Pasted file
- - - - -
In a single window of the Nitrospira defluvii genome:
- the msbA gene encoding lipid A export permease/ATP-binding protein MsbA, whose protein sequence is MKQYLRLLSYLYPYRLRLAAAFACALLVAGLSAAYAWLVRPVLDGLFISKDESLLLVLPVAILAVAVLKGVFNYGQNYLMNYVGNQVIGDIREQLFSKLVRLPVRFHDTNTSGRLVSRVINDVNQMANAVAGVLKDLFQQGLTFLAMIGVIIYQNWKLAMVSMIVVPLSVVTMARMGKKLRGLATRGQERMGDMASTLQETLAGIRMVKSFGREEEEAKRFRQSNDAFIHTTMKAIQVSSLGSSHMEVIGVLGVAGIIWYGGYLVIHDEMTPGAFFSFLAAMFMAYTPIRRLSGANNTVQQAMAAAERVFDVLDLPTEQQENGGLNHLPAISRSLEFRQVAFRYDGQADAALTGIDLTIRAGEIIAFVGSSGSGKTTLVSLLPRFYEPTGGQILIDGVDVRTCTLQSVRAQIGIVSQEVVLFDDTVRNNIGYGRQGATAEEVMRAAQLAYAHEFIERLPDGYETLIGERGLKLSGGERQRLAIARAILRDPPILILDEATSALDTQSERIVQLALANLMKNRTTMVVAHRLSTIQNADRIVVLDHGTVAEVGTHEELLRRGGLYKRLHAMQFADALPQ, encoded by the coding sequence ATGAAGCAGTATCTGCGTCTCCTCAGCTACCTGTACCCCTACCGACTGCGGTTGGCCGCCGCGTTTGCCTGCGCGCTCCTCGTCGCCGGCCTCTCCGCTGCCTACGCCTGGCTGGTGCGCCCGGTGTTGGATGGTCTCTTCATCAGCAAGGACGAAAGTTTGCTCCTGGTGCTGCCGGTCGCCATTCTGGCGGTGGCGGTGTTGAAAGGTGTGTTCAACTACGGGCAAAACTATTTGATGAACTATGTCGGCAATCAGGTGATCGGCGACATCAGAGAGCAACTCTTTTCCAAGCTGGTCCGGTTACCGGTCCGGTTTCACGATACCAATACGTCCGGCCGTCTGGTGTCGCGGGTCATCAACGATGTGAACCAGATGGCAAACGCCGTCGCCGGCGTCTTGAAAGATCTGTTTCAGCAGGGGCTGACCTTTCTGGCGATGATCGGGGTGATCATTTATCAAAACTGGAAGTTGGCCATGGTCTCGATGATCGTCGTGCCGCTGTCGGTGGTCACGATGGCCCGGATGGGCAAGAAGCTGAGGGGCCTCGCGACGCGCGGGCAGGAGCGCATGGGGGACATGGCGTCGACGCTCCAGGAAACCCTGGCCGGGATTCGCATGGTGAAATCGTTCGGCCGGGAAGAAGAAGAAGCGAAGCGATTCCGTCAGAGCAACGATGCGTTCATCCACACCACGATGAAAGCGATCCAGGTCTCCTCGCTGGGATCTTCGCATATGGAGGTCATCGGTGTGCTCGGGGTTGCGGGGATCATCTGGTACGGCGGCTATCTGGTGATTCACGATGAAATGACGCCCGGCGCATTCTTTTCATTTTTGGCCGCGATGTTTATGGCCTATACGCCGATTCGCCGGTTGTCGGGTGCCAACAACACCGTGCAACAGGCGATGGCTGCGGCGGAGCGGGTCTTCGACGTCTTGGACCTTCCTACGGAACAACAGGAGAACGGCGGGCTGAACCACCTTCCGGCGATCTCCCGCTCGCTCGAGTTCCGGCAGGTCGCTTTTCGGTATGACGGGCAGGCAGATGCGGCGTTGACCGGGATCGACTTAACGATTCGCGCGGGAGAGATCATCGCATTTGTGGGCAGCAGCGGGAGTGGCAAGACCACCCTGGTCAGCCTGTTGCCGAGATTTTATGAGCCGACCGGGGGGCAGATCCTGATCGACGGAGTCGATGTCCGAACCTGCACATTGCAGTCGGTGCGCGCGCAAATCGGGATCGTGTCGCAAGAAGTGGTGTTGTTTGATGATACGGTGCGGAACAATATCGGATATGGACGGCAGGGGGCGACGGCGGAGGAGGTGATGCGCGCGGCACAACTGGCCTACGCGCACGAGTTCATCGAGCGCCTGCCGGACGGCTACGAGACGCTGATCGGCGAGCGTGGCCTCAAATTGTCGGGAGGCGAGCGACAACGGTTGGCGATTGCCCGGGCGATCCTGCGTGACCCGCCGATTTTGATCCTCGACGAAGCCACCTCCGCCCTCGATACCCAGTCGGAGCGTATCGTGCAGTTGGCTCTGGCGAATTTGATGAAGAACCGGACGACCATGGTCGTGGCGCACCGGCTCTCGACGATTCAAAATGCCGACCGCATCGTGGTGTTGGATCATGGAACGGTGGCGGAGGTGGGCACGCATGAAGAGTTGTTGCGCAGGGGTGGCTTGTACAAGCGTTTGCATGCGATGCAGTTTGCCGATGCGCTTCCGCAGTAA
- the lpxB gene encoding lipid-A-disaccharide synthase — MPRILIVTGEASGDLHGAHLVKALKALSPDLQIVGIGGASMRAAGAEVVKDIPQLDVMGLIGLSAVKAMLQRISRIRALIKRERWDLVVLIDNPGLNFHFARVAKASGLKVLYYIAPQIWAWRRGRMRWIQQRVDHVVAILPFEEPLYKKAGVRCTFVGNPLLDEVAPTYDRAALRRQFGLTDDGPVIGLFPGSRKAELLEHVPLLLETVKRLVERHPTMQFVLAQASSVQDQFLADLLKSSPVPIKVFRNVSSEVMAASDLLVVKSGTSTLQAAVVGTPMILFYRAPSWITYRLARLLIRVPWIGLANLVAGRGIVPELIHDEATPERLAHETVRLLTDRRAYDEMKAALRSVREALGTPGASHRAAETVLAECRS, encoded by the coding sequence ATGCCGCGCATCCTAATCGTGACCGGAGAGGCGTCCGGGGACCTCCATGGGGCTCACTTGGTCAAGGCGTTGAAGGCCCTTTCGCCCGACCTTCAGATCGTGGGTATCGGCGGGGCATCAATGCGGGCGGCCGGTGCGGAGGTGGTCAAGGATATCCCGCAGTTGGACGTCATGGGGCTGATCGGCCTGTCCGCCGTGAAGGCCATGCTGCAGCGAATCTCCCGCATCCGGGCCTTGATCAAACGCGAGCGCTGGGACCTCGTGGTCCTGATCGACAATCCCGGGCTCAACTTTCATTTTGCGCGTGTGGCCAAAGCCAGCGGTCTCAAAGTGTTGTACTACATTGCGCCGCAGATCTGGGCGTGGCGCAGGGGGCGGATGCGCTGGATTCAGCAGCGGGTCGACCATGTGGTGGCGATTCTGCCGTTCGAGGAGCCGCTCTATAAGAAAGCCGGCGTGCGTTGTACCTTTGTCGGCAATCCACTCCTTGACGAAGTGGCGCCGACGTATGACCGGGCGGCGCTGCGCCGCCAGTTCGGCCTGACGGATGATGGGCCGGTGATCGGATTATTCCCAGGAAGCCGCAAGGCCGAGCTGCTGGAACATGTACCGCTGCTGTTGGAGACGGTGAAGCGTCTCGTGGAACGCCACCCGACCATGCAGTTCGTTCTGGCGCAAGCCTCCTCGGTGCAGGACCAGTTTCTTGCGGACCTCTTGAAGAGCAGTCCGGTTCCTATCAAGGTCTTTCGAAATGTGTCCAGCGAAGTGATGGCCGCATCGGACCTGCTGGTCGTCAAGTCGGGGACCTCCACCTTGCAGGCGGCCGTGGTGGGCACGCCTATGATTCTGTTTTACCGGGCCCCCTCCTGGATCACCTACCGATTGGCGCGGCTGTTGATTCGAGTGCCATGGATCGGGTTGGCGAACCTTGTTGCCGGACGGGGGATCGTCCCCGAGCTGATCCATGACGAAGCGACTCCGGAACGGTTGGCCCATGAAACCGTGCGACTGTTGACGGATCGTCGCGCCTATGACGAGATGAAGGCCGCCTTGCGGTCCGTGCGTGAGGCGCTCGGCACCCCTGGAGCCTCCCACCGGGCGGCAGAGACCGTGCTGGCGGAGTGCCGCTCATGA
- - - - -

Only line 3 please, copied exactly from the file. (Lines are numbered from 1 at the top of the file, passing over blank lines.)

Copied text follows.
- the lpxB gene encoding lipid-A-disaccharide synthase — MPRILIVTGEASGDLHGAHLVKALKALSPDLQIVGIGGASMRAAGAEVVKDIPQLDVMGLIGLSAVKAMLQRISRIRALIKRERWDLVVLIDNPGLNFHFARVAKASGLKVLYYIAPQIWAWRRGRMRWIQQRVDHVVAILPFEEPLYKKAGVRCTFVGNPLLDEVAPTYDRAALRRQFGLTDDGPVIGLFPGSRKAELLEHVPLLLETVKRLVERHPTMQFVLAQASSVQDQFLADLLKSSPVPIKVFRNVSSEVMAASDLLVVKSGTSTLQAAVVGTPMILFYRAPSWITYRLARLLIRVPWIGLANLVAGRGIVPELIHDEATPERLAHETVRLLTDRRAYDEMKAALRSVREALGTPGASHRAAETVLAECRS, encoded by the coding sequence ATGCCGCGCATCCTAATCGTGACCGGAGAGGCGTCCGGGGACCTCCATGGGGCTCACTTGGTCAAGGCGTTGAAGGCCCTTTCGCCCGACCTTCAGATCGTGGGTATCGGCGGGGCATCAATGCGGGCGGCCGGTGCGGAGGTGGTCAAGGATATCCCGCAGTTGGACGTCATGGGGCTGATCGGCCTGTCCGCCGTGAAGGCCATGCTGCAGCGAATCTCCCGCATCCGGGCCTTGATCAAACGCGAGCGCTGGGACCTCGTGGTCCTGATCGACAATCCCGGGCTCAACTTTCATTTTGCGCGTGTGGCCAAAGCCAGCGGTCTCAAAGTGTTGTACTACATTGCGCCGCAGATCTGGGCGTGGCGCAGGGGGCGGATGCGCTGGATTCAGCAGCGGGTCGACCATGTGGTGGCGATTCTGCCGTTCGAGGAGCCGCTCTATAAGAAAGCCGGCGTGCGTTGTACCTTTGTCGGCAATCCACTCCTTGACGAAGTGGCGCCGACGTATGACCGGGCGGCGCTGCGCCGCCAGTTCGGCCTGACGGATGATGGGCCGGTGATCGGATTATTCCCAGGAAGCCGCAAGGCCGAGCTGCTGGAACATGTACCGCTGCTGTTGGAGACGGTGAAGCGTCTCGTGGAACGCCACCCGACCATGCAGTTCGTTCTGGCGCAAGCCTCCTCGGTGCAGGACCAGTTTCTTGCGGACCTCTTGAAGAGCAGTCCGGTTCCTATCAAGGTCTTTCGAAATGTGTCCAGCGAAGTGATGGCCGCATCGGACCTGCTGGTCGTCAAGTCGGGGACCTCCACCTTGCAGGCGGCCGTGGTGGGCACGCCTATGATTCTGTTTTACCGGGCCCCCTCCTGGATCACCTACCGATTGGCGCGGCTGTTGATTCGAGTGCCATGGATCGGGTTGGCGAACCTTGTTGCCGGACGGGGGATCGTCCCCGAGCTGATCCATGACGAAGCGACTCCGGAACGGTTGGCCCATGAAACCGTGCGACTGTTGACGGATCGTCGCGCCTATGACGAGATGAAGGCCGCCTTGCGGTCCGTGCGTGAGGCGCTCGGCACCCCTGGAGCCTCCCACCGGGCGGCAGAGACCGTGCTGGCGGAGTGCCGCTCATGA